Transcanal Endoscopic Ear Surgery for Middle Ear Cholesteatoma

Eran Glikson, Ruth Yousovich, Jobran Mansour, Michael Wolf, Lela Migirov, Yisgav Shapira

Research output: Contribution to journalArticlepeer-review


Objective: To evaluate the clinical parameters, outcomes, and complications of transcanal endoscopic ear surgeries for middle ear cholesteatoma. Study Design: Retrospective study. Setting: Tertiary university-Affiliated medical center. Patients: Adult patients (age >18) who underwent transcanal endoscopic ear surgeries for cholesteatoma, between March 2009 and March 2015. Intervention: Transcanal endoscopic surgery was indicated when the cholesteatoma did not extend posterior to the anterior limb of the lateral semicircular canal. Rigid endoscopes 4 and 2.7 mm in diameter, 0, 30, 45, and 70 degrees were used with angled picks, suction, and forceps. Preoperative assessment included high-resolution computed tomography of the temporal bones and/or non echo-planar diffusion-weighted magnetic resonance imaging and pure-Tone audiometry. Main Outcome Measures: Residual or recurrent disease was diagnosed by clinical examination and/or magnetic resonance imaging findings consistent with cholesteatoma. Intra-and postoperative complications, pre-and postoperative audiometric results were recorded. Results: Sixty operations (56 patients, mean age = 43.6) were included. Six operations (10%) were performed under local anesthesia. The most common sites of cholesteatoma involvement were: posterior epitympanum (n = 51, 91%), anterior epitympanum (n = 19, 33.9%), posterior mesotympanum (n = 13, 23.2%), and sinus tympani (n = 11, 19.6%). Intraoperative ossicular chain reconstruction was performed in 18 (30%) cases. Our overall residual and recurrence rates were 10% (n = 6) and 8.3% (n = 5), respectively, with mean duration of follow up of 35 months. The most common sites of residual disease were the mastoid cavity/antrum (n = 3, 50%), tympanic cavity, and posterior mesotympanum. Overall minor and major complication rates were 16.6 and 6%, respectively. Conclusions: Transcanal endoscopic ear surgery was found to be an acceptable and safe technique for the exposure and eradication of middle ear and/or attic cholesteatoma.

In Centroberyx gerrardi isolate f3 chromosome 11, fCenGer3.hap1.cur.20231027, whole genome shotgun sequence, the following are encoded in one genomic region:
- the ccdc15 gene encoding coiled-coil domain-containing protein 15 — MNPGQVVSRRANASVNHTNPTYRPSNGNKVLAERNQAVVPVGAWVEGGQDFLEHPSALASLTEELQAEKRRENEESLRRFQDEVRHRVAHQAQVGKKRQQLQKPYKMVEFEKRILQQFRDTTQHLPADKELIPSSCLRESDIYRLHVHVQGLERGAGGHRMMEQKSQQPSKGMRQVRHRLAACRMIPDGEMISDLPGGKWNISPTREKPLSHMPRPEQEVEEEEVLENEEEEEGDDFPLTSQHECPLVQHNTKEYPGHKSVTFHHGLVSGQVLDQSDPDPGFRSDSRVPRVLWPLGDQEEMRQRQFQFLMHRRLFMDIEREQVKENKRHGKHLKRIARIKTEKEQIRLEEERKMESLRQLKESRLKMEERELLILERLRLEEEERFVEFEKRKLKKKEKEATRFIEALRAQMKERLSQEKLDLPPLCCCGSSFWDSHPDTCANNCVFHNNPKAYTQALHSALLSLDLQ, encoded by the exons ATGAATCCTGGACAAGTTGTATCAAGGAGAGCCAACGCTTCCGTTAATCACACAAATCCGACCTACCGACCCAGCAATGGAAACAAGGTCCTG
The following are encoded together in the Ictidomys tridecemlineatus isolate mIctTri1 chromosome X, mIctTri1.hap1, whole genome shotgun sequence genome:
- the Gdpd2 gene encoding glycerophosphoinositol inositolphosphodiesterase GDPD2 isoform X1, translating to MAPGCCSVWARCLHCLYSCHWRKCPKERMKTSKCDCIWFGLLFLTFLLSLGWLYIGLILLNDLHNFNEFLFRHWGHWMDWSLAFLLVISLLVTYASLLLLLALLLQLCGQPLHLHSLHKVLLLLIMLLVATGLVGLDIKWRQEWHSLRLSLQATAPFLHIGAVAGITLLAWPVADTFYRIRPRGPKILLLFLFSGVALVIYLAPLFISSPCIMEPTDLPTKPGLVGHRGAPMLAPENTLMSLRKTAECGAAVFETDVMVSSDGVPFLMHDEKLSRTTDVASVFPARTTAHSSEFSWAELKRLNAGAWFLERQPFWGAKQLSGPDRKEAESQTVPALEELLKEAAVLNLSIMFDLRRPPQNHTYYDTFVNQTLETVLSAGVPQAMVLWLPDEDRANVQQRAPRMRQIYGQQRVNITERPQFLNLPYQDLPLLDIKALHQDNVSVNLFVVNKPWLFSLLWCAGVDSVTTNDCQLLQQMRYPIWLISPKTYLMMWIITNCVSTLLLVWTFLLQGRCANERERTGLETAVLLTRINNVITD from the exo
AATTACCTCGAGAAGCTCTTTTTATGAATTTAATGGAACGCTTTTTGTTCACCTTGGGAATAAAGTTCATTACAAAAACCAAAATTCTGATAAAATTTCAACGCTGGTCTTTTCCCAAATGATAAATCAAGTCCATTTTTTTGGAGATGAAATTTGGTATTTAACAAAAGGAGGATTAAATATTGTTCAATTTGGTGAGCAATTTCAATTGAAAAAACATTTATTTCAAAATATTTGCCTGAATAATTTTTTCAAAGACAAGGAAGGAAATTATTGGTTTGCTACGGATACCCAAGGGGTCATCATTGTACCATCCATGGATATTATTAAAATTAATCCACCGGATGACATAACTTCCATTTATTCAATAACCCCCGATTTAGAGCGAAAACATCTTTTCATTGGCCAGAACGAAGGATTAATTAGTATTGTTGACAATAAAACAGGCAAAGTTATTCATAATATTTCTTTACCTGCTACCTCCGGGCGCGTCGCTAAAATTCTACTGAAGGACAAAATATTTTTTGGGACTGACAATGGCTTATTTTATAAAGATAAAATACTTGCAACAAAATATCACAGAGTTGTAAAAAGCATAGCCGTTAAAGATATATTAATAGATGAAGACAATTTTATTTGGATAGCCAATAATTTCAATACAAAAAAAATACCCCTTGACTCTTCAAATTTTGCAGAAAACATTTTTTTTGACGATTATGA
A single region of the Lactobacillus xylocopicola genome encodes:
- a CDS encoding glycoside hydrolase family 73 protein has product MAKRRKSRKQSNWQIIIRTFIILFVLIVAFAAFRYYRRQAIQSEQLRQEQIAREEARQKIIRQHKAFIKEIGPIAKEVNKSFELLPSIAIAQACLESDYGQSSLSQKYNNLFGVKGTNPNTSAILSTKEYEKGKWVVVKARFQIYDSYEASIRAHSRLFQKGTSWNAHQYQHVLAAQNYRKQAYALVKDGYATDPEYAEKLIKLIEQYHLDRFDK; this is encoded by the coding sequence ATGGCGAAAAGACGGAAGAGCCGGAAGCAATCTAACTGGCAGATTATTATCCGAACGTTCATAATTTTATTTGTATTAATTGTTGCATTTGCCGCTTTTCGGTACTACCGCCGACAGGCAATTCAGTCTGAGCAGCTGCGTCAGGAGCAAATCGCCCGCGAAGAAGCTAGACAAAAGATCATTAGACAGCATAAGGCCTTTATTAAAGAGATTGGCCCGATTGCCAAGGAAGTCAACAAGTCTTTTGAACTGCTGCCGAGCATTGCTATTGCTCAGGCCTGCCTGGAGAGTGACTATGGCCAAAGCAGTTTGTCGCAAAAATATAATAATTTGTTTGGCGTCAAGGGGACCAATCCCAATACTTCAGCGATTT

Original languageEnglish
Pages (from-to)e41-e45
JournalOtology and Neurotology
Issue number5
StatePublished - 1 Jun 2017


  • Cholesteatoma
  • Endoscopic ear surgery
  • Middle ear and attic
  • Transcanal


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